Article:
I believed, for a while, that the narrator WAS God.  By the end of the tale, I believed it was more a representation of all the greedy developers who tend to sweep in and take over – but this story was written over 30 years ago, and my opinion may be influenced by more recent trends.  Perhaps it was merely an illustration of all of the easy corruptibility often found around big fish in small ponds.

+ The word "imaginative" is used a lot. Discuss.
It’s interesting that this word was not considered a positive description.  People in power often have a very limited imagination.  Perhaps those with broader imaginations are too easily distracted to focus their energies into achieving power.  I loved the puzzle-piece idea, and I liked how the narrator went to the people affected by the changes to get their input on finding a solution.  Perhaps the poor and downtrodden are more imaginative because there is so very much outside of their reality.  When you’re rich and powerful, there’s very little left to imagine that you cannot make real.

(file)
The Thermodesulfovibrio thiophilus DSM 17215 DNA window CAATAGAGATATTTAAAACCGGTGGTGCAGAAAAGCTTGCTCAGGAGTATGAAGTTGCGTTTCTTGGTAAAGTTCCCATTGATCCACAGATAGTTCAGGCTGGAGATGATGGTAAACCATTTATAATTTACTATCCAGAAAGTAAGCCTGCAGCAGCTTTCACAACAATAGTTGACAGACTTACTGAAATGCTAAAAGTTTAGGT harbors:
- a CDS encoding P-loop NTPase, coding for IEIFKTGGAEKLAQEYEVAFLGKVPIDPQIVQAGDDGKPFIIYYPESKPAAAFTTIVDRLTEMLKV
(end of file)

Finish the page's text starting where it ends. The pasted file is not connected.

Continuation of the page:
+ What does the story say about God?
I thought the story made a good, if vague, point about the inability for mere humans to understand God.  God allows terrible things to happen, but also provides in imaginative ways.  It’s not easy to play God.  It’s not possible to have all the answers – more questions will continue to arise from every answer you think you have.  We humans do not have the imaginative capabilities to be gods.

+ What do you make of the last line? Comparisons to "Whores"?
I think this reference to no children is actually much more selfless than the one in “Whores.”  In the previous story, I felt the narrator didn’t want kids because he didn’t want to really commit to anything – he didn’t want to get too involved.  As a mother, I can attest to the level of involvement parenting requires – it is absolutely mandatory!  In this story, however, I felt that the narrator had learned something from his Galveston experience and refused the school board position because of his lack of experience (and involvement) with children.  Whoever “they” were, they may have been impressed with his money, power, charisma, what-have-you, but they never stopped to think if he was qualified to hold any position of authority over children.  Or, perhaps, they IMAGINED he’d be good at anything, but his own imagination or lack thereof, convinced him otherwise.

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1. What is the significance of the colors of the vans and the mountains through the years?